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The Madrid herald. (Madrid, N.Y.) 1904-1918, July 11, 1918, Image 8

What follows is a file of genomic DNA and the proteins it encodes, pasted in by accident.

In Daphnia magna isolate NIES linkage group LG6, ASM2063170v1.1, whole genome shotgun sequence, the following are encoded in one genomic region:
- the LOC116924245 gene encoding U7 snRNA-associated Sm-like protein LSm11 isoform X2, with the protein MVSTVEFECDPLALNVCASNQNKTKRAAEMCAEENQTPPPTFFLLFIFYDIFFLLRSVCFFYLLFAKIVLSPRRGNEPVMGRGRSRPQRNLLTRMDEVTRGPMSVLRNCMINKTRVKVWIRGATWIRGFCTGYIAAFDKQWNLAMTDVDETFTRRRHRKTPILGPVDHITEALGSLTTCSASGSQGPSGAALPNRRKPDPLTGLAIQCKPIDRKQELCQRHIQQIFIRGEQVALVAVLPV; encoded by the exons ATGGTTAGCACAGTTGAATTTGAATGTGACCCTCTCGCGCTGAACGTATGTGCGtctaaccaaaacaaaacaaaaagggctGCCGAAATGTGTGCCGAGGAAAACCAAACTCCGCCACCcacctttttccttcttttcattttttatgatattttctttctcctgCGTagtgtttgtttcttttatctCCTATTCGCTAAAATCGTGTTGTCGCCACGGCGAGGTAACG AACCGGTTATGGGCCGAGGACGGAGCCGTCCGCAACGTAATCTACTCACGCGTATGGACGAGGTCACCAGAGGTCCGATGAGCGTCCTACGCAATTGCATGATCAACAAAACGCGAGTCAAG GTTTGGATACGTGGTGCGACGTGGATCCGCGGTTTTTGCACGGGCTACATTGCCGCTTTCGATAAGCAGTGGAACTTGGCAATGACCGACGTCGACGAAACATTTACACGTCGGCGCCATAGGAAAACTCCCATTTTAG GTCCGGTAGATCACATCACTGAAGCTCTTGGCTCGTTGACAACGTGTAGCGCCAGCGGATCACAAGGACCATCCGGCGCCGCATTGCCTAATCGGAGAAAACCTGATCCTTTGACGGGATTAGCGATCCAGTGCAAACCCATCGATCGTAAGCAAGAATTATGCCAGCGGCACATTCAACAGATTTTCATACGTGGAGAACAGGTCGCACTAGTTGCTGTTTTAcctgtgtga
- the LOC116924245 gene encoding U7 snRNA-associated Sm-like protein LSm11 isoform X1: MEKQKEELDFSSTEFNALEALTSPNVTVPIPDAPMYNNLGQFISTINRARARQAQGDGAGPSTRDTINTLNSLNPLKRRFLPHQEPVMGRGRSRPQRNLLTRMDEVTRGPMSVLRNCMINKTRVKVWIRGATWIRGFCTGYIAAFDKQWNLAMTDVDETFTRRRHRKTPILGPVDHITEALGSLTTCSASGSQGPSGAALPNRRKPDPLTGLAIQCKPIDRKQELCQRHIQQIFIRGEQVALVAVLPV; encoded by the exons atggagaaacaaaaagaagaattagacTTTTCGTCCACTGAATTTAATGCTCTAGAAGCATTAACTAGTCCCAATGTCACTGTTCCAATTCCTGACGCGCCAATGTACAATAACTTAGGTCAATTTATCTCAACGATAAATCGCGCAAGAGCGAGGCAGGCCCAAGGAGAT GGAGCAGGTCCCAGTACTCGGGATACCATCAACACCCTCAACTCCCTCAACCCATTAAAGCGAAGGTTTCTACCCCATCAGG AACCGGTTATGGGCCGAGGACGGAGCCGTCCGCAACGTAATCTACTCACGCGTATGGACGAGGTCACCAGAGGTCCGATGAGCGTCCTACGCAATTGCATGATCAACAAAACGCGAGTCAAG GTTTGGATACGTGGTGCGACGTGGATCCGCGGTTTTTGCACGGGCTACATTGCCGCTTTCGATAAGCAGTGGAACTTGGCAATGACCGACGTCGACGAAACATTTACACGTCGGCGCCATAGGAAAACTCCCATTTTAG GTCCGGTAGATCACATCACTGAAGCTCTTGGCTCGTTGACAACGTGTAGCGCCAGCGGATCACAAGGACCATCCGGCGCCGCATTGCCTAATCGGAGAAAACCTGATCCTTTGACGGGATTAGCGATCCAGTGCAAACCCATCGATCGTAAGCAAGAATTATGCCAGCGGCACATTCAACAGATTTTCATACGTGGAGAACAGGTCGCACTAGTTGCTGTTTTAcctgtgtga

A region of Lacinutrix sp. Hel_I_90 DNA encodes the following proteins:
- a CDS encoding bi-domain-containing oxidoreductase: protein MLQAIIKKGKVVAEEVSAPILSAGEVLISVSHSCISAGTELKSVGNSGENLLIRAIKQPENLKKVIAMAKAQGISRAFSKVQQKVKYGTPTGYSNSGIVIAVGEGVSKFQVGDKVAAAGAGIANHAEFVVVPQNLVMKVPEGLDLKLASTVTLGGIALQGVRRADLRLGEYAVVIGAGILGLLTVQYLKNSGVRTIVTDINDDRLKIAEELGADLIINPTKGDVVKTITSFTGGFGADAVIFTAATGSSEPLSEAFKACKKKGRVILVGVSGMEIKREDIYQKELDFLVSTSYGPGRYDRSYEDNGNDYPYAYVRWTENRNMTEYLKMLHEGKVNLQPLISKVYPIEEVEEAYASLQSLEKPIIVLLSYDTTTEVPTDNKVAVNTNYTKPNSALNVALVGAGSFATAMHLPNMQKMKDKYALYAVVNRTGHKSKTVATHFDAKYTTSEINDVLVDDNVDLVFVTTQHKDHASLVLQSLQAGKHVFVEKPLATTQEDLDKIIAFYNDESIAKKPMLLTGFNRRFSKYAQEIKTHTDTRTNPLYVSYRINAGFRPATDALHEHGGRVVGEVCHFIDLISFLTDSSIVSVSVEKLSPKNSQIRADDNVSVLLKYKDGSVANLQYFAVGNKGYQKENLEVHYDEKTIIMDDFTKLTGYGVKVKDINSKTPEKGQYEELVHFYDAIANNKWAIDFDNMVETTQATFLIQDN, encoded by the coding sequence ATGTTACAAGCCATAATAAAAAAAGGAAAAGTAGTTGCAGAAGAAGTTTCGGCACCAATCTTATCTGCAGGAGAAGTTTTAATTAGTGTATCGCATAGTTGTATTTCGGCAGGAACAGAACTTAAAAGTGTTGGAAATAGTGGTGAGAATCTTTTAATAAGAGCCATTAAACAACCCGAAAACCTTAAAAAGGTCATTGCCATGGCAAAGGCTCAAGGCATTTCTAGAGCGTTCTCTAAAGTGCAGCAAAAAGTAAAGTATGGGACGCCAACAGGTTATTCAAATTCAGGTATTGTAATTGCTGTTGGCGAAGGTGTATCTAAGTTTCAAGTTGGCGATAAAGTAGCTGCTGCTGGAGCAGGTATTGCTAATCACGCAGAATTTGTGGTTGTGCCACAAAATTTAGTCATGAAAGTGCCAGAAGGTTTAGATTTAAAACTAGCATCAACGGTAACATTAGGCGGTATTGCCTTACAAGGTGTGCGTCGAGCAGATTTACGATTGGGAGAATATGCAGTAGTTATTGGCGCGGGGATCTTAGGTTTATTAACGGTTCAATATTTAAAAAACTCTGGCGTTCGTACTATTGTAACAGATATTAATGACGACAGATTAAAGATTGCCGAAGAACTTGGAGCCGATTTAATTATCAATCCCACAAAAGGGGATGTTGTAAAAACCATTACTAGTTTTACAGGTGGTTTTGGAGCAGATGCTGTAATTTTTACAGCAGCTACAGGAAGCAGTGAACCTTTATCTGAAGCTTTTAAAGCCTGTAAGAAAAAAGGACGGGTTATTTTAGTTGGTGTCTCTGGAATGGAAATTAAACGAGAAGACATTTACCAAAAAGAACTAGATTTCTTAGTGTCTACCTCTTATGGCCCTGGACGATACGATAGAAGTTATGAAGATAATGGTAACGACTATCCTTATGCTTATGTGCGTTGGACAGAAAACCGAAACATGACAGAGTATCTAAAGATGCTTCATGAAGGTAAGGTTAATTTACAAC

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rage 8 The Madrid Herald, July 11, 1918 WADDINGTON DEPARTMENT WADDINGTON Elton Jardine of Chicago is vis- iting his father, Wm. C. Jardine. Marion Cutry of Raymondville is visiting Mr. and Mrs. Fred Yannut. Mr. and Mrs. Arbuckle are spending a few days this week in Syracuse. Misses Blanche and Jessie Macdonald left Monday to visit Mr. and Mrs. Aubrey Macdonald in Ottawa. Ont. Mr. and Mrs. Rob't Macdonald of Seneca Falls are the guests of Mrs. A. C. Macdonald. Mrs. Heague and daughter visited relatives in Massena and Louisville the past week. John R. Wright, of Syracuse arrived Tuesday, to spend his vacation with his family. Mr Yannut has returned from a visit with his daughter, Mrs. Cutry in Raymondville. Mrs. John S. Rule has return- ed from a visit with Mr. and Mrs. W. W. Hanlev at Eben, N. Y. Edward Macdonald of Nor- wood spent Sunday with his mother, Mrs. A. C. Macdonald, Mr. and Mrs- Turnbull of I Madrid were the guests of Mr. and Mrs. Jas, O. Short Sunday . Richard Carlisle of New York, is spending the summer with his grand parents, Mr. and Mrs. S. S. F. Carlisle. Mrs..Brewster has returned to her home in Mooers, after spend- ing a month in town the guest of Mrs. W. S. Forsythe. Mrs. Wm. H. McDowell and children, Mizabeth and Joseph, are the guests of Misses Anna arid Elizabeth McDowell. Mr. and Mrs. Chas. Carruthers of Central Valley are spending two months with Mrs, John Cline, and other relatives in town. Mrs. Gondon and niece, Kath- leen Dennen, of Ogdensburg spent the past two weeks with Mr. and Mss. Joseph David. Mr. and Mrs. Prescott Patch and son, Wallace of Depauville are the guests t>f Mrs. W. W. Fulton and Mrs. J, M. Hatch. Mr. and Mrs. Jas. O. Short, Mr. and Mrs. Fred W. Scott, and Jno. S. Rule were in Madrid last Wednesday to attend the funeral of Mrs. Robt. Newby. eome of Alex Hobkirk on Tues- day evening July 16th, for the benefit of the Red Cross and the United Helpers. WADDINGTON. Mr. and Mrs. Pierce Delzell of Watertown arrived Friday to visit their sister, Miss Elizabeth Dalzell. Mr. Dazell returned home Monday and Mrs. Dalzell will spend two weeks in town, The National League for Womens Service wish to thank everyone who donated or hebped in any way toward the success of the chickenpie dinner on July 4th. The net receipts were $203. Mrs. J. K. Rutherford receiv- ed a message Taturday stating that her son Lieut. Kenneth Rulherford was wounded July 17th. Mr. Rutherford has many friends here who will be sorry to learn of this. Kenneth is in France and enlisted from Yon- kers N. Y., also Mrs. Alfred Gamble received word last week that her husband, who was ser- ving with the Canadian forces at the front, was wounded and was in England in the hospital. It was feared he was losing the sight of his right eye. !W. 3, S. — The Red Cross Auxiliary of Waddington will give an * enter- tainment and dance Friday even- ing July 12th. Lieut, Col. Maloy B., D. C. M, and Mrs Maloy, Mrs. Julius Frank and Macbyn Arbuckle will appear in entertainment- Tickets for en- tertainment 25c. Tickets for entertainment and dance $1.50, W. 8. ». The Wayside Workers will hold an ice-cream social at the I MANN & SiJOTT | :$ WADDING-TON N.'itfw + f t ± —* ' ' + + + + UNDERTAKERS AND DEALERS IN FURNITURE i + I I PRICES ! |EEASONABLl| J NIGHT CAI/L OBM ,ff*TTTTTTTTTTTTT1 Waddington, July 2.—-Mrs. William Hanna and children are visiting in Canton. Mark, the little soe ot Mrs. Hanna, has been very ill at the home o£ hia grandparents, Mr. and Mrs. Cal- non's at Canton, but is reported better, Thomas Keenan and John Ryan are very ill with pneumonia. Mrs. John S. Rule visited in IDusn during the past two weeks. Miss Mildred Johnson of Johnstown is visiting relatives in town^ Mr. and Mrs. P. S. Ault of Tennessee are visiting relatives in town. Mr. and Mrs. John O. Short spent Sunday with friends in Madrid. Ross Thompson of Saranac spent Sunday in town with his family. Albert Emory of Portland, Maine, is visiting Mr. and Mrs. Prank B. Weaver. Children's day exercises were held in the Grange last Tuesday evening. Miss Reynolds of Trumansbui'g is the guest of Mr. and Mrs. Fred Rey- nolds. Mr. and Mrs. Pyle of North Dakota are the guests of Mr. and Mrs. N. W. White. Miss Carrie Chamberlain of New York is visiting her mother, Mrs. A. L. Chamberlain. Earl Middleton of Massena spent Sunday with his parents, Mr. and Mrs. E. W. Middleton. Mrs. Glenn Case and children of Montreal are the guests of Mr. and Mrs. Henry Martin. Mrs. John Linnett of Newark, N. J., is the guest of her parents, Mr, and Mrs. Michael Martin. Donald Rutherford of Ogdensburg visited his aunt, Mrs. W. A. Daniels for a few days this week. Mr. and Mrs. Byron Rutherford of Ogdensburg spent Sunday with Mr. and Mrs. Fred Rutherford. Miss Frances E. Wright of Boston, Mass., is the guest of his parents, Mr. and Mrs. George R. Wright. Leonard McDowell of New York spent the past two weeks with his mother, Mrs. C. W. McDowell. Miss Louise Shaver and Miss Bessie Wright visited at Dr. and Mrs. W. W. Algate's in Syracuse this week. Mrs. William Henderson and son Stanley visited relatives at Mountain, Ont., during the past two weeks. Mrs. John Doyle and niece, Jessie Conway, visited relatives in Pope's Mills and Watertown during the past two weeks. Samuel Carr is in the hospital where h« was operated on last Saturday. He is doing nicely. William C. Jardine is also ill. John R. Wright, Walter A. Wright, and son Glenn of Syracuse, spent Sun- day with their parents, Mr. and Mrs. George R. Wright. Mrs. John R. Wright and children of Syracuse arrived Sunday for the sum- mer, and are boarding with Mr. and Mrs. Samuel Logan. Miss McChesney went to Norfolk Monday evening where she rendered several fine selections at the Red Cross entertainment. Mr. and Mrs. George Dayton and Mr. and Mrs. Berdon motored over from Norwood Sunday and spent the day with Mr. and Mrs. John Forsythe. Mr. and Mrs. John Shaver of Pres- cott, Ont., Miss Shaver and friend, Mr. Nowles, of Ottawa, Ont., were the wek-end guests of Mr. and Mrs. John Forsyttie. The following teachers are home for the summer vacation: Misses Marion Forsythe from Potsdam Normal; Ethel Campbell from Evans Mills; Blanche Macdonald from Watertown; Lottie Monaghan from Ogdensburg; Mary Gorman from Florida; Frances Mona- ghan from Trenton, N. J.; Julia Mc- Ginn from Jefferson Manor; Martina McGinn from New York; Margaret Montgomery from Schenectady; Bes- sie Murphy from Bound Brook, N. J.; Helena O'Brien from Point Peninsula; Earl Montgomery from Hoosick Falls; Edward Brady torn New York, and Roy H. Wilson from Brooklyn. Our community was saddened last Thursday morning when it was learned that Miss Florence M. Martin, daughter of Mr. and Mrs. Joseph E. Martin, had passed away after three months illness of tuberculosis. Miss Martin died at the home of her sister, Mrs. John Smith, in Potsdam. Flor- ence was born in Waddington in 1892, and received her education at Wad- dington High school, graduating in 1913. She attended Potsdam Normal and was a meniber of the class of 1915. After her graduation. Miss Mar- tin went to Schenectady where she took a course in nursing. While nurs- ing a typhoid patient her health failed. She was taken to Saranac in Mareh, but daily grew frailer in health and in April was moved to the home of her sister in Potsdam. The funeral was fceld from St. Mary's Catholic church last Saturday morning and was large- ly attended. Rev. D. E. Cahill cele- hrated a reguiem high mass. Miss Martin was very much loved by all who knew her. She is survived by her parents, six sisters and four brothers, besides a large circle of relativesfand friends to mourn, both in, this village and the surrounding country. — m. s. B. —• CARD OF THANKS. We wish to thank the neigh- bors and friends for their kind- ness and help duiing the sickness and death of our heloved sister, Mrs- Harriet Northup, also for the many beautiful flowers. Mrs- Lauretta Harper Lieut. Roscoe C. Harper Ethel Harper Mr. and Mrs- George Samons. > '8 'fi 'ML This week several news items are consigned to the wastebaskej because they came to this office unsigned. Items and letters for publication must bear a signature which however will not be print- ed unless the contributor so re- quested '«-*- IW. B. B. —w As a result getter advertise in 'he Madrid Herald. Florence Martina Martin On Wednesday morning June 2Gth., at the home of her\sister ^ J o|m Smith of Potsdam^ N.l., 1< lorence Martina Martin daughter of Joseph E. and Mary E. Martin passed to eternal re- ward. She was born March IS, 1893. After she obtained her prelim- inary education, she entered Waddington High Sclaool and graduated there in 1912 Then she went to Potsdam State Nor- mal and graduated there in 1914. She was not satisfied and entered Ellis Hospital at Schen- ectady, N. v and graduated there with honors inisu? She passed the necessary examina- tion for New York State regis- tered nurse. She loved adven- ture;^ her ambition was not satisfied and she was making the necessary preparation to go to i ranee to do her bit to wm the war; when her phvsiciah discovered that her lungs were affected and he advised her to go home and rest expecting she would be able to return in'six weeks and be able to go to i ranee, but providence decreed otherwise. . For the benefit and conven- ience of her many friends in Potsdam, High Mass was cele- brated with the regular funeral 35! service by Rev. Boibeau on Thursday morning and from thence the remains were taken to her home near Chase Mills. The regular funeral service, Avith solemn High Mass was celebrated at St. Mary's Church at Waddington Fridav morn- ing, Father, D. F. Cahill, J. 1\ Murphy and Boibeau officiating The floral offerings were beauti- ful and numerous. Besides her parents she leaves six sisters, four brothers and a large circle of friends here and at Schenectady to mourn her loss. Her motto was \Fidelity to Duty\ May she rest in peace. W. S. s. - Had Soma Hope. Frank's greatest iimfiition was to iook and art like his father, so thorp was no way in which his mother could bring him to tonus unii-ker than by tolling hint that if ho did Urns and so ho would ni-viT ho a man. One day, UJHUJ hom-ins' this warning soundod, )IP turned to his mother mil nskod, \>ith groat seriousness: \W.ll^I hnvo the actions of a man, huvon't I?\—Indl anapolls Star. W. S. S. Felt Mis Dignity, Ed, in oriini'.-my with his paronts, was making his first fall i.n his nw cousin, n protty littlo rod h, rnU'd K i r l . M. fi'ith nn anin-lnc dignity for his years, stood lookintr at tho iwlt.v. wln-n his frillyer suggested, \Ed. .won't you going to kiss your now cmvm?\ With his hands in his pockets ;l i,d assuming an nil-important air,- Ed i'.ar<iiod out of the room, replying, '-Mens don't kiss womens.\ origin oiamied by Turks. According to the Osmanli historians, the original Turk was a grandson of Noah. Though there wore mil.v olnht people in the ark when it was first floated, there were nine, it Is assorted, -when it landed at Mount Arrat. The additional on'e was the eldest son i>f Japhot, bora during the llnud. Ilis name was Turk. A descendant in the fourth generation, one Alimlje Khan, had two sons (twins) who were named Tartar-Khan and Mogul-Khan. Tartar was the father of the Turks; lln^ul was the father of the Mongols. Turks and Mongols were thus closely related by birth, and the wars which at once broke out between them, and the roe- onciliaHonR that speedily ensued, hail much of the nature of family quarrels. The Turks were the more frequently triumphant, one Mongol throne after another yielding to their arms. IN'ot till the Christian era was well advanced did the ethnological name of these chil- dren of Japhet appear in history. Great Wheat Stocks Isolated. From Old Tins, $900,000. A conference, representative of mu- nicipal and other local authorities in the Midlands, was held at Birmingham recently by arrangement with the na- tional war salvage council to consid- er the question of the utilization of waste. The lord mayor of Birmingham, who presided, stated that in Birmingham 600 tons of old tins were Collected an- nually by the refuse disposal depart- ment, and that the reVovorod tin was sold at $l,. r it)0 a ton. The sum of $:>ri,- 000 was obtained from the sale of re- covered waste paper. Food for poul- try and pigs was made from material from the corporation slaughter h*>us< s ; condemned fish and meat wore con- verted into valuable manures; fat was utili zed, for son pi nuking. It's the shortage in ships that is putting the Allies and the United States on wheat rations. 6roat stocks of wheat are iso- lated in India, and Australia. At great sacrifice in ship space and use the Allies are forced to se- cure some wheat from Argentina. On January 1, Australia had stored 100,000,(100 bushels of wheat that was ready for ex- port—but there were no ships. Then came the new crop with an exportable surplus of 80,000,- 000 bushels. Now Australia has approximately 1SO|000,000 bush- els waiting far ships. India, at the same time, had 70,090,000 bushels of wlftat stored for export. During April 00,000,000 bushels more out of the new crop will be added to the pile. Argentina closed the last ship- ping ~ season with 11,000,000 bushels of wheat left in the stools: available for export. The new crop will add 130,000,000 to the left \over. It is not *a problem that the wheat does not exist in\ the world—it is entirely a problem of shipping, which has thrown on America the obligation of divid- ing our stock with the Allies. i ALLIED FOOD gH<PM£NT3 '\'\\' REACH LARGE TOTAL. A general Idea of the quantity of food sent to European allies by the Unlteja States from July 1, 1914, to January 1, 1018, la given by figures just announced by the 0. S. Food Ad- ministration. In that period the Unit- ed States has furnished complete year- ly rations for 57,100,933 people. In addition there was enough extra pro- tein to supply this portion of the diet for 22,194,570 additional men, The total export of wheat and wheat flour to the three principal allies is equivalent to about 384,000,000 bushels. Pork exports for tho 3% years amount- ed to almost 2,000,000,000 pounds. Ex- ports of fresh beef totaled 443,484,400 pounds. The amount of food exported to Eussia is negligible compared with that sent to the western allies. **********•*•******* ONLY AMERICA CAN HELP. \On your side are boundless supplies of men, food, and mate- rial; on this side a boundless de- mand for their help. \Our men are war-weary and their nerves have been strained by more than three years of hard, relentless toil., \Our posi'tion\ is critical, par- ticularly until the next harvest, but the United States can save us. \You Americans have the men, the skill, and the material to save the allied cause.\ SIR JOSEPH MACLAY. British Shipping Controller. * * * * * • * * * * * * * * * * * * * * * ******************** John B. Tyo 1893 TWENTY-FIFTH mm AGAIN TODAY to Miss j An Economy Event Extraor x The ,? r °wds,. the Enthusiasm and the Wonderful Selling of the Last Two Days Proves f me ttiblic s Confidence in This Store, and Their Appreciation of the Wonder- | nil Values we are Offering for this Anniversary Occasion. I The Sensational Bargains that were in Force for the Last Two Days I S will be Continued Today with These lew Additional and § I Meritorious Value Here Announced Supplemented 1 » Anniversary Sale Silk And Satin Suits $30 Sand Taffeta Suits $17.00 $3.5 Sand and Navy Satin Su its $19.50 Anniversary Sale Gingham Dresses SS.fiO-Gingham Dresses $ 5.75 $9.50 Gingham Dresses $ 8.25 Anniversary Sale of Handkerchiefs Ladies' hemstitched and embriod- ered corner handkerchiefs. 25o values. Special 17c, 3 fOT 25c Anniversary Sale Fancy Silk Skirts SO.90 Fancy Silk Skirts $ 5.75 $s. 50 Fancy Silk Skirts $ 7.50 Anniversary Sale of Silks $1 Natural Pongee Silk, special 85 $1.25 Natural Pongee Silk,... special .$ l.QO Anniversary Sale Ladies Neck Wear Satin Pique and Georgette collars —new long collars and shoulder collars flat and roll effect, 50c value Special .39 §1 value Special .85 $1.5II value Special$1.00 Anniversary Sale of Corsets A Real C'urset Dargain This special Anniversary offering is a Thompson Glove Fitting Model | in coutel excepiionnlly fine <]Uality 1 —heavily boned for hard wear. :! pairs wide webbing hose supporters. Exceptionally good values at$1.25 Special Anniversary Price $1.00 Anniversary Sale of Blouses Anniversary Sale of Wash Goods A Sensational Bargain 50 pieces new Dress Voiles in a variety of color combinations :.'? inches wide. 25c values. Spe- ™al 15c Anniversary Sale 28c yard wide, bleached cotton Special 20c Anniversary Sale of Gloves *5e Genuine Kayser Gloves... .69 «5c Chamoisette Gloves §9 SI.25 Kayser Silk Gloves $1.00 Kid Gloves $1.75 fta *].5u Lingo] io Lloiiso eial •s:i Lingerie j;] ( iiises. •S.!.^5 ('repo ile <'liiiio Special •s.\i lis ('iv],( ,],. Chi],,. Special Spe- $ .98 Special$2.00 Hlolises. $2.75 WollSl'S. $4.50 *1 Anniversary Sale of Muslin Underwear ,50 Princess Slips Special$1.00 .50 Night Gowns Special$1.00 .50 Night Gowns Special$1.50 ,'.is Petticoats Special$1.00 Petti coats Special$ .69 5< i Combinations Special$ 1.00 Anniversary Sale of Linoleums 5c Linoleum, all colors. Spe- \ eial I Linoleum, all colors, eial... Spe- 49c 75c Anniversary Sale of Panama Hats A line of Panama Hats that are remarkable at S2.50 will be placed '>n sale at $1.50 Anniversary Sale of Crash 3sc Crash Toweling, Special. .15 Anniversary Sale of Sweaters s5.50 Sweaters Ss.511 Sweaters. ..$3.75 $6.00 Anniversary Sale of Hosiery Anniversary Sale of Rugs £25, £•.'•;.5o Axm'inister Rugs Keixl'u; $18.00 sou, s:i,-i Axminister Bags ••<xU $25.00 !*:;.5n, s:).T5 Axminister Bugs 27in.x2-lin .$ 2.75 Anniversary Sale of Curtain Scrim :!5c Curtain Scrim Spoeial25c 45c Curtain Scrim SpeciaI35C X :s5c Lisp 5nc Ljsh Sl Silk Hose... • c 'L25Sill; Hose *2.5o Silk Hose Hos-e '.,..Spoeial$ Ibise Special$ .25 .39 Anniversary Sale of Millinery ...Sj.ocial$ .85 H-,i trimmed lla'Ls a Special lot..$ .98 ,.,S\pecial$l §,1 trimmed Hats a Special lot$2.49 .Speria,l$2.25 *s trimmed Hats a Special lot$3.98 JOHN B. TYO & COMPANY St., Ogdeiisbiirg, N. Y. M